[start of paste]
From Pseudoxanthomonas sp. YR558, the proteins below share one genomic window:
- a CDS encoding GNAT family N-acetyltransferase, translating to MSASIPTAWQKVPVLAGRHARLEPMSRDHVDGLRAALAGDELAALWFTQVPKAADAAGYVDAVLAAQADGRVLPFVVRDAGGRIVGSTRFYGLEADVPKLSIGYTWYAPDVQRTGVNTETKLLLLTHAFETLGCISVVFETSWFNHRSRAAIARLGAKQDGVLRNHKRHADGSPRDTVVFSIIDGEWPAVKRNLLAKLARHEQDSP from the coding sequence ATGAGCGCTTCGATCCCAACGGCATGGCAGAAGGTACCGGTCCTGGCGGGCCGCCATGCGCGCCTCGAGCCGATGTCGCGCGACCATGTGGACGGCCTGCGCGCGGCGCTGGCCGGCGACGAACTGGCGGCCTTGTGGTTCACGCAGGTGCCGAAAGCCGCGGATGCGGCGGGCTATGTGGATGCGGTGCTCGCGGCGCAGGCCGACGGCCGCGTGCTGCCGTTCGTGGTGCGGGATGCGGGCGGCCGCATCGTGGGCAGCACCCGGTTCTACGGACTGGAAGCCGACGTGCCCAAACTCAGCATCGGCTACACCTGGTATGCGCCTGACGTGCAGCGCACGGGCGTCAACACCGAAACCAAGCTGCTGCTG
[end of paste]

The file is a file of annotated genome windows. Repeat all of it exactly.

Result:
From Pseudoxanthomonas sp. YR558, the proteins below share one genomic window:
- a CDS encoding GNAT family N-acetyltransferase, translating to MSASIPTAWQKVPVLAGRHARLEPMSRDHVDGLRAALAGDELAALWFTQVPKAADAAGYVDAVLAAQADGRVLPFVVRDAGGRIVGSTRFYGLEADVPKLSIGYTWYAPDVQRTGVNTETKLLLLTHAFETLGCISVVFETSWFNHRSRAAIARLGAKQDGVLRNHKRHADGSPRDTVVFSIIDGEWPAVKRNLLAKLARHEQDSP from the coding sequence ATGAGCGCTTCGATCCCAACGGCATGGCAGAAGGTACCGGTCCTGGCGGGCCGCCATGCGCGCCTCGAGCCGATGTCGCGCGACCATGTGGACGGCCTGCGCGCGGCGCTGGCCGGCGACGAACTGGCGGCCTTGTGGTTCACGCAGGTGCCGAAAGCCGCGGATGCGGCGGGCTATGTGGATGCGGTGCTCGCGGCGCAGGCCGACGGCCGCGTGCTGCCGTTCGTGGTGCGGGATGCGGGCGGCCGCATCGTGGGCAGCACCCGGTTCTACGGACTGGAAGCCGACGTGCCCAAACTCAGCATCGGCTACACCTGGTATGCGCCTGACGTGCAGCGCACGGGCGTCAACACCGAAACCAAGCTGCTGCTG